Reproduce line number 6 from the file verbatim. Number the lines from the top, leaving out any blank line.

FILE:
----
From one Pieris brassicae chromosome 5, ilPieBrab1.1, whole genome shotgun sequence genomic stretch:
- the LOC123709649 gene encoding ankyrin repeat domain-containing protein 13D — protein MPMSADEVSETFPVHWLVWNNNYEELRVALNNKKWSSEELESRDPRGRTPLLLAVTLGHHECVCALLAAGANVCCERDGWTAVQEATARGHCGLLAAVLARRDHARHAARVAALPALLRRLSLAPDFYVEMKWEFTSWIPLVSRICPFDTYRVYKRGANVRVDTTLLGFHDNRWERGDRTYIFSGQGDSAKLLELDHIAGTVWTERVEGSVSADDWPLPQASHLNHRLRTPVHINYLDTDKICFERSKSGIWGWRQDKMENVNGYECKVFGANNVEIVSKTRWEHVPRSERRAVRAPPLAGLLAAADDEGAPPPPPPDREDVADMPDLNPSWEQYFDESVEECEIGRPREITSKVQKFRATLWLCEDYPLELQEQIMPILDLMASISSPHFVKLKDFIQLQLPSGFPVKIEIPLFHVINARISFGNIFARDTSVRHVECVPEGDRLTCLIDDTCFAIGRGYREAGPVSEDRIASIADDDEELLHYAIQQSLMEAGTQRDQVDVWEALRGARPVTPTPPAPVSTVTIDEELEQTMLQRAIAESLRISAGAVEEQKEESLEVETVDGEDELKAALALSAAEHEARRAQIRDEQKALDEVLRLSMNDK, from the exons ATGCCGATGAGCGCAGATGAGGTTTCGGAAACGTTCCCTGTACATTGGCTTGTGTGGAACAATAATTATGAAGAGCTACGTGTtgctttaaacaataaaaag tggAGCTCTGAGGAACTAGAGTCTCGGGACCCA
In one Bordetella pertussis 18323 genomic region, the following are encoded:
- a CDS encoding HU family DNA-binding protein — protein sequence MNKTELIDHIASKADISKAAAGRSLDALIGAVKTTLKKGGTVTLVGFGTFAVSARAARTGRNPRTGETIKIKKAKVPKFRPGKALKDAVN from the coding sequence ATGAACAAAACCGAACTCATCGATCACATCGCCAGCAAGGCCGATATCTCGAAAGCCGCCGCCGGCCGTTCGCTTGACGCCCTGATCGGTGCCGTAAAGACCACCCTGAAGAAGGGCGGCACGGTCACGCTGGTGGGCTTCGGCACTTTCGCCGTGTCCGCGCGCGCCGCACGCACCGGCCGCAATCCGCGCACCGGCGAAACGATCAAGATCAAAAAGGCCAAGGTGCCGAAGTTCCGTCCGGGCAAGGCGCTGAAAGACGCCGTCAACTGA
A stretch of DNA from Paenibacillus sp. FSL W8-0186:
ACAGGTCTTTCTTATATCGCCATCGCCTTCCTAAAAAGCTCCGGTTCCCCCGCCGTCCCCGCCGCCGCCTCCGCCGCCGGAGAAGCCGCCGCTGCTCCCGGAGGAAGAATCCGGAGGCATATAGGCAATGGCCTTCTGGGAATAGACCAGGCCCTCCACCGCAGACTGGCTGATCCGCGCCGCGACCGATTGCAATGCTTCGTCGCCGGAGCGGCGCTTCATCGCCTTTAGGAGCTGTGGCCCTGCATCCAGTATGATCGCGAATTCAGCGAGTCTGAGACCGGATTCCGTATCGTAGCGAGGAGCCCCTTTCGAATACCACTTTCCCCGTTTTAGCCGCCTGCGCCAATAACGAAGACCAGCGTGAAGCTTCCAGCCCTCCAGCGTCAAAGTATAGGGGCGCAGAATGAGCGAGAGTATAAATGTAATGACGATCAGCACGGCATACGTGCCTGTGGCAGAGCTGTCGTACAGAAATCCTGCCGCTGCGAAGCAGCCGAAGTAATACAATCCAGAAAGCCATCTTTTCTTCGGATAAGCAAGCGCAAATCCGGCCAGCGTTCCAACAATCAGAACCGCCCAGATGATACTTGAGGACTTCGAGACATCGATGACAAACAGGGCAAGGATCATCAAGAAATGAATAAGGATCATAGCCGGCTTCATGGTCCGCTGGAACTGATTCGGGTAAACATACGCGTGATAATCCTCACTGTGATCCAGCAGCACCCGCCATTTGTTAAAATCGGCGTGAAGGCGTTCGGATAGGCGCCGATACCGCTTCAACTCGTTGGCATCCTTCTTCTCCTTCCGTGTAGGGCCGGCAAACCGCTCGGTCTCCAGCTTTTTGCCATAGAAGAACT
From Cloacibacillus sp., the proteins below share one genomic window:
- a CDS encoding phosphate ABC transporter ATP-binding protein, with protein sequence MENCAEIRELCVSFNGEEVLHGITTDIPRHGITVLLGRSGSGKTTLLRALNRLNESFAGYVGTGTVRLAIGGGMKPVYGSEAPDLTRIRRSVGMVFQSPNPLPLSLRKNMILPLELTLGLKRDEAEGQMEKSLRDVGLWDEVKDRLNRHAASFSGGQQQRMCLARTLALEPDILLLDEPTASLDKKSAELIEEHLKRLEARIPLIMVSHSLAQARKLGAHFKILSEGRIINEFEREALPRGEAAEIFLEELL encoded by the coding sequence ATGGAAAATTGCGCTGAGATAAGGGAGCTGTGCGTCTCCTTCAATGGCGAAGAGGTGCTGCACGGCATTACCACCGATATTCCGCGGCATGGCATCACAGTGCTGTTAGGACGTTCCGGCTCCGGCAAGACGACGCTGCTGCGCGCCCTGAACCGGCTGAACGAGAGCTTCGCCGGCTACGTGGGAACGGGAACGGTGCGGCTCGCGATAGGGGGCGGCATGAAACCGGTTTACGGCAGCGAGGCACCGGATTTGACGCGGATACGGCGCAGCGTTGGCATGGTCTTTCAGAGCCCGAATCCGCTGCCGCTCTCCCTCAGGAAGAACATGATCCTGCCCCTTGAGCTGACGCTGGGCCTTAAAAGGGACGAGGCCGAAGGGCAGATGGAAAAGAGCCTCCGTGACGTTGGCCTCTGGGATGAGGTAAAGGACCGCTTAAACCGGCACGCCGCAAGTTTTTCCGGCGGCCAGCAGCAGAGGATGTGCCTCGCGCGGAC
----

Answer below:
ACAGGTCTTTCTTATATCGCCATCGCCTTCCTAAAAAGCTCCGGTTCCCCCGCCGTCCCCGCCGCCGCCTCCGCCGCCGGAGAAGCCGCCGCTGCTCCCGGAGGAAGAATCCGGAGGCATATAGGCAATGGCCTTCTGGGAATAGACCAGGCCCTCCACCGCAGACTGGCTGATCCGCGCCGCGACCGATTGCAATGCTTCGTCGCCGGAGCGGCGCTTCATCGCCTTTAGGAGCTGTGGCCCTGCATCCAGTATGATCGCGAATTCAGCGAGTCTGAGACCGGATTCCGTATCGTAGCGAGGAGCCCCTTTCGAATACCACTTTCCCCGTTTTAGCCGCCTGCGCCAATAACGAAGACCAGCGTGAAGCTTCCAGCCCTCCAGCGTCAAAGTATAGGGGCGCAGAATGAGCGAGAGTATAAATGTAATGACGATCAGCACGGCATACGTGCCTGTGGCAGAGCTGTCGTACAGAAATCCTGCCGCTGCGAAGCAGCCGAAGTAATACAATCCAGAAAGCCATCTTTTCTTCGGATAAGCAAGCGCAAATCCGGCCAGCGTTCCAACAATCAGAACCGCCCAGATGATACTTGAGGACTTCGAGACATCGATGACAAACAGGGCAAGGATCATCAAGAAATGAATAAGGATCATAGCCGGCTTCATGGTCCGCTGGAACTGATTCGGGTAAACATACGCGTGATAATCCTCACTGTGATCCAGCAGCACCCGCCATTTGTTAAAATCGGCGTGAAGGCGTTCGGATAGGCGCCGATACCGCTTCAACTCGTTGGCATCCTTCTTCTCCTTCCGTGTAGGGCCGGCAAACCGCTCGGTCTCCAGCTTTTTGCCATAGAAGAACT